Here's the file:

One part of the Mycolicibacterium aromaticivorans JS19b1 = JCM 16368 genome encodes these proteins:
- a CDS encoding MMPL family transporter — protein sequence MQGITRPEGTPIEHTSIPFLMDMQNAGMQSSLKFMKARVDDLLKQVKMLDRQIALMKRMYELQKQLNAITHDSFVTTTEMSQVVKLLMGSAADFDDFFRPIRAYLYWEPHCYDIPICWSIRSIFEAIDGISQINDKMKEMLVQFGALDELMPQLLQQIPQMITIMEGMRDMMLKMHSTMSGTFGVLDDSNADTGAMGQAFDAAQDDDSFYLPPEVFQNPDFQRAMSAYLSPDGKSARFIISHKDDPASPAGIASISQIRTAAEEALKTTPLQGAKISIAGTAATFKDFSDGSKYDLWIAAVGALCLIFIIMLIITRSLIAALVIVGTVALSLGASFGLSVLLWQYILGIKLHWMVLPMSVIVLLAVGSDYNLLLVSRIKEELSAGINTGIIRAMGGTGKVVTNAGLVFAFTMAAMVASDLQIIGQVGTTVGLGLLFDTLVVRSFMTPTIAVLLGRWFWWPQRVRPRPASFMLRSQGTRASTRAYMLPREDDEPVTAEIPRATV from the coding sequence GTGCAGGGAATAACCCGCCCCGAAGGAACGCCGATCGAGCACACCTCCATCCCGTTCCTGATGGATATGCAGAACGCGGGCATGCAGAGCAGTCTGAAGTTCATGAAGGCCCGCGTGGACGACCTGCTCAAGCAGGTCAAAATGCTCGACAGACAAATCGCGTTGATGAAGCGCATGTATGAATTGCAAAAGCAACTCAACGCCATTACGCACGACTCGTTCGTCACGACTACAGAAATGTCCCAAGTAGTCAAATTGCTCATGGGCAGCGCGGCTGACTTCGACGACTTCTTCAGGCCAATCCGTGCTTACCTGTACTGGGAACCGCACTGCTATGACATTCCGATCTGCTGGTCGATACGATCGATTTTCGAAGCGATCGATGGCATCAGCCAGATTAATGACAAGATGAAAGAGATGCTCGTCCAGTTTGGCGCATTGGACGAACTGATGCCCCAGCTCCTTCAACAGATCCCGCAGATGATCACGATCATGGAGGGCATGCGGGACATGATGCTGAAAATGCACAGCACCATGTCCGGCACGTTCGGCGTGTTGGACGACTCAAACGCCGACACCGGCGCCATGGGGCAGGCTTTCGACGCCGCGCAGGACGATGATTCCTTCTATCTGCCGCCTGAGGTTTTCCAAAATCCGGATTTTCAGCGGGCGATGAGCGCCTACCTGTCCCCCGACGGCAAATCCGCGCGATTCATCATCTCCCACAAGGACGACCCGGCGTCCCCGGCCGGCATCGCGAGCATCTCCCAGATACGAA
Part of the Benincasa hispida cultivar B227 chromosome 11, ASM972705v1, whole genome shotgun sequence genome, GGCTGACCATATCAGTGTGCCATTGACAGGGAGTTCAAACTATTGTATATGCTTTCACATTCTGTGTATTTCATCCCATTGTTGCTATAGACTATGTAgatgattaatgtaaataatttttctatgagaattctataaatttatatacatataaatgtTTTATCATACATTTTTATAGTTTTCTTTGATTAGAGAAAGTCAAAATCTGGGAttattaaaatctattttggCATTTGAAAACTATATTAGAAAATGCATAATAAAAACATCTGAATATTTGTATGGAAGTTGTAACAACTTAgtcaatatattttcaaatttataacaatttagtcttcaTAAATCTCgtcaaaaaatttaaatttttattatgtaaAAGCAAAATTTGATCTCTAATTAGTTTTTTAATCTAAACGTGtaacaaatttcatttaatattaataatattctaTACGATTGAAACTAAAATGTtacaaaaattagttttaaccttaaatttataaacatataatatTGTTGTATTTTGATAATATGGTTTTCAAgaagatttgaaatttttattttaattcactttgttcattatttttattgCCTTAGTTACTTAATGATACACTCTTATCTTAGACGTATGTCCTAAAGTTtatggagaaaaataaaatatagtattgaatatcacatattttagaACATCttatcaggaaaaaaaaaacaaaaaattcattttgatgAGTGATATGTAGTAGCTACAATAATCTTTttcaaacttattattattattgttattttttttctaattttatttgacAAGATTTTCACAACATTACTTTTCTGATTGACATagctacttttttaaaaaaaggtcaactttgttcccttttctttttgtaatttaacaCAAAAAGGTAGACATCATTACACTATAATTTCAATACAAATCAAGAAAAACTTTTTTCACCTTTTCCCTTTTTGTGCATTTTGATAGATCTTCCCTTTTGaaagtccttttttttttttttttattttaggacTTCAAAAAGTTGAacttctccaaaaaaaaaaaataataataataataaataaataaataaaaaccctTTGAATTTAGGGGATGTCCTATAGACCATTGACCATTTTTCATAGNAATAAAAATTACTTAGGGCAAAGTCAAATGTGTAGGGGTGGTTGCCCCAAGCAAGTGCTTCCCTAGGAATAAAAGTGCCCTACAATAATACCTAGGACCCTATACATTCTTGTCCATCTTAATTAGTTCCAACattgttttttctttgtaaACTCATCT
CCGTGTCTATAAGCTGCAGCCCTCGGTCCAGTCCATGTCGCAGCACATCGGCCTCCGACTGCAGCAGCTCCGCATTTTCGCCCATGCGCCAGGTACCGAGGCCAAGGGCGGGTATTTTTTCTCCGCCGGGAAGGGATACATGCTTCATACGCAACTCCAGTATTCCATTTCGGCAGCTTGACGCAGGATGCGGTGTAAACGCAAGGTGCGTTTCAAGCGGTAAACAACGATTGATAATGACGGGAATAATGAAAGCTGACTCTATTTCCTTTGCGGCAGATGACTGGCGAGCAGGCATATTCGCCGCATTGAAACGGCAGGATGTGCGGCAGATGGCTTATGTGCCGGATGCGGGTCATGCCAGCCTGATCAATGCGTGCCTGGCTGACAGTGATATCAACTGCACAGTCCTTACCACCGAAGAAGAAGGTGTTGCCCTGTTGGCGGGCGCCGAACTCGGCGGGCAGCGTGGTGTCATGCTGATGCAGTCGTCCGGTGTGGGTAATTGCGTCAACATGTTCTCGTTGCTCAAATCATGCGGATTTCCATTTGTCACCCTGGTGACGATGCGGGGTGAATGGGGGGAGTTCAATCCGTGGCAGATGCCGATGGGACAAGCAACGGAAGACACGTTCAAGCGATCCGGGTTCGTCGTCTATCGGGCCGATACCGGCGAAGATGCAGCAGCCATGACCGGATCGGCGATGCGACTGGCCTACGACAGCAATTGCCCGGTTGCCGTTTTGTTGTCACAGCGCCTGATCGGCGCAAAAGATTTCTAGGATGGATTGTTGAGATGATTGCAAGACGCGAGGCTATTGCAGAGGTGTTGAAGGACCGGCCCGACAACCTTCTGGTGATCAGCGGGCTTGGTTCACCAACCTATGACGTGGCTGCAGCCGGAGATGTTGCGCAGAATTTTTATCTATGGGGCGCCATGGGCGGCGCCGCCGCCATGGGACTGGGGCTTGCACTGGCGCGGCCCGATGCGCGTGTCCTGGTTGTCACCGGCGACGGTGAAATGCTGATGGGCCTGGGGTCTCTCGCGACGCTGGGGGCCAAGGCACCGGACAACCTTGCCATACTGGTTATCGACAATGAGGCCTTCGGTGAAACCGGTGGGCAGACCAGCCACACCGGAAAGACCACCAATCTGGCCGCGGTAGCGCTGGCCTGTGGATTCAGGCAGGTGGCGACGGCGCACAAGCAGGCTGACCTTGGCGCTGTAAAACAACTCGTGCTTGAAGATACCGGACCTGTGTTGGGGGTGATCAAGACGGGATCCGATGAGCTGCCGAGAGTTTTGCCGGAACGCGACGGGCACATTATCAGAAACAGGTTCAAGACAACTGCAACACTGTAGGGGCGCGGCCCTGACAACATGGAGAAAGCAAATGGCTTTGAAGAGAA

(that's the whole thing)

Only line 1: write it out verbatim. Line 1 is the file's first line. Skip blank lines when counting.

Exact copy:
One part of the Mycolicibacterium aromaticivorans JS19b1 = JCM 16368 genome encodes these proteins: